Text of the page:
Over the past century, vast resources, including human effort and funding, have been invested in the research and development of advanced technologies to help us transfer, store, and process information. The fruits of this investment are evident in every domain of our public and private lives. The cellular telephone, multi-channel television, and computer-mediated communication, are thought to re-shape various sites of social and cultural practice. The rapid and wide-spread deployment of information technologies, in Israel particularly, make them a frequent and prominent topic of public discourse; but what tools are at the disposal of this public discussion? What are the conceptual, theoretical and empirical bases that may serve as the point of departure for such public discussions? The Center for Information Society Research (CISR) seeks to contribute to this discourse by focusing systematic research on the individuals and the communities that interact with advanced communication technologies.
Issues of law and ethics, history and geography, communication and economics, politics and language, sociology, psychology, and anthropology, are currently pushed to the margins because technology is perceived as a given, inexorable force that shapes its surroundings. The Center regards these issues as being of first-order importance, conceiving of technological development as situated within the social and cultural environment on which it draws and in which it grows, and whose landscape it in turn designs. Acknowledging the interdependence of the technologies and those who design and use them, the CISR will seek to supplement the investment in technological R & D with studies of the encounters between the people and the technologies available to them.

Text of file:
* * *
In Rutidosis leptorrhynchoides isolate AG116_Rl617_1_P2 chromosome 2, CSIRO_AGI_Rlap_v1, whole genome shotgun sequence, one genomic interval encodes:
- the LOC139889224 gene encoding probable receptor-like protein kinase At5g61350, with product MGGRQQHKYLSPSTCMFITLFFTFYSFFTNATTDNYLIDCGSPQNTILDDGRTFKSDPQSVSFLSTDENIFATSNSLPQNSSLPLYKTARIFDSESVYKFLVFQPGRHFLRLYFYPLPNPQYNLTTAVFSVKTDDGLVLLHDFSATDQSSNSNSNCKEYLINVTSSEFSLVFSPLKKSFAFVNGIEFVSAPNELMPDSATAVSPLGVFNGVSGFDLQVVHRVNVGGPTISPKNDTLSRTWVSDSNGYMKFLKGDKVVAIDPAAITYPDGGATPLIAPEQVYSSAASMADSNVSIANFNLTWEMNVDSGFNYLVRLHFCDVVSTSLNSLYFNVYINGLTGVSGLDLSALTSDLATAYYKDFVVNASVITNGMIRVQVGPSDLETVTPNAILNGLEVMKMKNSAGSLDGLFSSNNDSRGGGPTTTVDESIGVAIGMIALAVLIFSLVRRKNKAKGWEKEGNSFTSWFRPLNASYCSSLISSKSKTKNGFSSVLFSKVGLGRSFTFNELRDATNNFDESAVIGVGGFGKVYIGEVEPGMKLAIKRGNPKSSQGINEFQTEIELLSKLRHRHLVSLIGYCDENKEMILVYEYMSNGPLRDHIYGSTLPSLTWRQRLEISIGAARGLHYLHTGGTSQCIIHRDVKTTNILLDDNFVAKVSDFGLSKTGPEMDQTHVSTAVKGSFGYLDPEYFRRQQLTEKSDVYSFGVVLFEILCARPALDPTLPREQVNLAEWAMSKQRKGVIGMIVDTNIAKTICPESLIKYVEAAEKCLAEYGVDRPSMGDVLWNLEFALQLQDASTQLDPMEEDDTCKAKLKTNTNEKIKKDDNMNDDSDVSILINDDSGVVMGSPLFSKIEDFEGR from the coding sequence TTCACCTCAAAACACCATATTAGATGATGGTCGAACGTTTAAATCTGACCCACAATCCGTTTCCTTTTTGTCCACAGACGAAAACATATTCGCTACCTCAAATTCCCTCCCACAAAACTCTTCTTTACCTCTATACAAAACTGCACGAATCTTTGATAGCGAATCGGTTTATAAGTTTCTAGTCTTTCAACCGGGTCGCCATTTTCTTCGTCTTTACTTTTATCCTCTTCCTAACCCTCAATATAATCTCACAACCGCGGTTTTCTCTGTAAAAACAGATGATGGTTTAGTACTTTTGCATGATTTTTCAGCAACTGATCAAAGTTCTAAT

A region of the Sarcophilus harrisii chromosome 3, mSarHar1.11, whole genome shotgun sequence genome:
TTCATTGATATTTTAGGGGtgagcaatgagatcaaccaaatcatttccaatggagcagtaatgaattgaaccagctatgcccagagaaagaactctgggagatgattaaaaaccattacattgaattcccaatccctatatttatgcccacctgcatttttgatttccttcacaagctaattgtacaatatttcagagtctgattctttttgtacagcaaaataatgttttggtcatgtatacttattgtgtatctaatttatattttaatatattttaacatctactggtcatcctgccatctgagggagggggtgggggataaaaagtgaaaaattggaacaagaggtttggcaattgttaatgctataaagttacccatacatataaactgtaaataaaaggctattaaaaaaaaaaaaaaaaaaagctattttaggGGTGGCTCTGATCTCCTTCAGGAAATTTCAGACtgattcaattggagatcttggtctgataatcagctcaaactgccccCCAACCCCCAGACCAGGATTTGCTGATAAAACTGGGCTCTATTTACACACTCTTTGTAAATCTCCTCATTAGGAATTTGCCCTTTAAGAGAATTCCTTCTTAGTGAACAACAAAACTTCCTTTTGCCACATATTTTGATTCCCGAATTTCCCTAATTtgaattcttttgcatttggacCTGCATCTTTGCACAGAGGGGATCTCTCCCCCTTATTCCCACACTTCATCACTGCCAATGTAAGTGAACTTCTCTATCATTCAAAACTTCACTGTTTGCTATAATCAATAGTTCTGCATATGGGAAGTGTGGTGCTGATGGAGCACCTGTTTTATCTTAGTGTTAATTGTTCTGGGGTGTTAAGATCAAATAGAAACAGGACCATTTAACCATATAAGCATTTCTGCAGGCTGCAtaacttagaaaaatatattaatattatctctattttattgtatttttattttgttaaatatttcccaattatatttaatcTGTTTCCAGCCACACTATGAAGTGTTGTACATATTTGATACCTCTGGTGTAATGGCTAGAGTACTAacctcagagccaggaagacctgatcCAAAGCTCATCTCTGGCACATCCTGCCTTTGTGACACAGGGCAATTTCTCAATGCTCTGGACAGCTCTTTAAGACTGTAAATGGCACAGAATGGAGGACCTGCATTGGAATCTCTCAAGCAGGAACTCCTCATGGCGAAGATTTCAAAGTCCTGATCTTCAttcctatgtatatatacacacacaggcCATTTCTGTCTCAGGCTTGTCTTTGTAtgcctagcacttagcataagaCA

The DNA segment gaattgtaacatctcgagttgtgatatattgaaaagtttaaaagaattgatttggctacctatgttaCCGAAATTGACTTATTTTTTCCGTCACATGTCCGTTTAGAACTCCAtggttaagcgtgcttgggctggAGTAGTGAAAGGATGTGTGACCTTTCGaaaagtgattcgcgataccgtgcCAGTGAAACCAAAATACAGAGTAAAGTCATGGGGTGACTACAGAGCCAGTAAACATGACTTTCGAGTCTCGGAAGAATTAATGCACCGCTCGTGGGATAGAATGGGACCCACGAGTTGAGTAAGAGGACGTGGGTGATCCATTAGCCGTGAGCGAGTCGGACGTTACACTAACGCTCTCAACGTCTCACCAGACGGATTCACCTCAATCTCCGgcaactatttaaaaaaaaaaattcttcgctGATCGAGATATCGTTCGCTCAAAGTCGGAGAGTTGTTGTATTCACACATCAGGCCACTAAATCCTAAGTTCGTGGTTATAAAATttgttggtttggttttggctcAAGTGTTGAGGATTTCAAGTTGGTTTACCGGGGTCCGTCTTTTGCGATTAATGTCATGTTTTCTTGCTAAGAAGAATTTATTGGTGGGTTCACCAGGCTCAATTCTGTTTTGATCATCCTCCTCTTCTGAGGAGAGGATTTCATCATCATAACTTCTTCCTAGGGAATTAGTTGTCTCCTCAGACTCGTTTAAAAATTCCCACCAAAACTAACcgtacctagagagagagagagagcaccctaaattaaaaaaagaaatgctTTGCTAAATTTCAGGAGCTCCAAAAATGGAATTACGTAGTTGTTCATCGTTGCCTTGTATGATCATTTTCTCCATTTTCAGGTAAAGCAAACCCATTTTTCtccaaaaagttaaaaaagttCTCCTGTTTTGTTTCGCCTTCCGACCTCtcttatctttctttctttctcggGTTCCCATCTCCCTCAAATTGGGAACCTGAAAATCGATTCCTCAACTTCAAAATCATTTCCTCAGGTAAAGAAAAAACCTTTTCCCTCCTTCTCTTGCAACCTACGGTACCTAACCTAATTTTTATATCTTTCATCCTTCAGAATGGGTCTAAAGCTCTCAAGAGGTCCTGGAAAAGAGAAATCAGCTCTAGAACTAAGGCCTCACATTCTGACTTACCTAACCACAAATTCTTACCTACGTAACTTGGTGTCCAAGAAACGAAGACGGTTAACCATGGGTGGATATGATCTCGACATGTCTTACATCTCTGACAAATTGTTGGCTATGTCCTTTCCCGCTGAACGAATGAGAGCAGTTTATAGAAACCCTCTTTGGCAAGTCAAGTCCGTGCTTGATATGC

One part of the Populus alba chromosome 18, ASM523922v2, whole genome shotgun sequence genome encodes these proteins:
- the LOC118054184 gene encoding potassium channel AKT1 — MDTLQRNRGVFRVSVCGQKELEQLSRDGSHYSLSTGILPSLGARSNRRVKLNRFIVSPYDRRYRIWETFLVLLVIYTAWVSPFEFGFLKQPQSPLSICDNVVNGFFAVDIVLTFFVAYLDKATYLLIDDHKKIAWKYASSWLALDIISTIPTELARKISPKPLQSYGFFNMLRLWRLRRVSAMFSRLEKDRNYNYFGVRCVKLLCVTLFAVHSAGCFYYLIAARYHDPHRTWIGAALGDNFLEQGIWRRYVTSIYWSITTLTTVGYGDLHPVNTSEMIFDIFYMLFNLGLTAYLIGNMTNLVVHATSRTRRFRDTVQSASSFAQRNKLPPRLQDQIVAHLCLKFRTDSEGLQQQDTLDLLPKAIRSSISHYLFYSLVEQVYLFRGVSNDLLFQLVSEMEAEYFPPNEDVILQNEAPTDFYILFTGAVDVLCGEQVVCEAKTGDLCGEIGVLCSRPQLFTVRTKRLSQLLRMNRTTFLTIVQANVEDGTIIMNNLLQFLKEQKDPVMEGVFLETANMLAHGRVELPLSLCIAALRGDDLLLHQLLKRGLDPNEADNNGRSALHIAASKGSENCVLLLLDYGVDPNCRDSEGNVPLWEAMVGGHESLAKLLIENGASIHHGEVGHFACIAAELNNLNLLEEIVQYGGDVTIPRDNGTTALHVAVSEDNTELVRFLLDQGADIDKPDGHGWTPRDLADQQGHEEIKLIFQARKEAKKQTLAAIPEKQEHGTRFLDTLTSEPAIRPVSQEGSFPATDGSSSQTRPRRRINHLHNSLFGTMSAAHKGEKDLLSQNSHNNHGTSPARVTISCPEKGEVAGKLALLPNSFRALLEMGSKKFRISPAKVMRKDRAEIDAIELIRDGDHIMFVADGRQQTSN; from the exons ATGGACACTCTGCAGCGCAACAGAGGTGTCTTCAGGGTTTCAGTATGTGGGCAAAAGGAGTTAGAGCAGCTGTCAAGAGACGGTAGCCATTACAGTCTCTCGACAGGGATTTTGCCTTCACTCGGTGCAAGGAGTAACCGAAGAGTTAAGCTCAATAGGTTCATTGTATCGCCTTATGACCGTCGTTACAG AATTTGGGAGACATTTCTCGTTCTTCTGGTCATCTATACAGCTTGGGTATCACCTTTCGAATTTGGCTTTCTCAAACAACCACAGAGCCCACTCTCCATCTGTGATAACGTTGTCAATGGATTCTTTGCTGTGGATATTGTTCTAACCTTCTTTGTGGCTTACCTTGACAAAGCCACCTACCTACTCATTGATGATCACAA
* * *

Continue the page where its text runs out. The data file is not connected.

In this spirit, the CISR was formed at the University of Haifa by a group of researchers who propose an inter-disciplinary study of the linkages between communication technologies and the communities within which they are created and shaped, and which they affect. The researchers wish to bring historical, geographical, economical, political, legal, linguistic, ethnographic, and communication perspectives to basic, theoretical, and applied research, and to build the foundations for an enlightened debate and informed, coherent, and effective policy decisions in Israel.
Contemporary communication technologies are characterized by a blurring of long-standing categorical divisions and definitions: The Internet is based on the principle that all forms of information - sound, image, text are convertible into similar digital signals; the cellular telephone allows communication that is not anchored in any known and fixed physical place. In doing so, these technologies alter the most basic attributes traditionally associated with forms of social communication, and raise very fundamental and practical questions about the future of communication industries and their social roles. Among other issues, then, the Center will address questions related to centralized and privatized control, rights and privacy legislation, widening and closing of social gaps, localization as against globalization of culture, as well as the changing conceptions of time and space, individual and society, alienation and community, language, and power.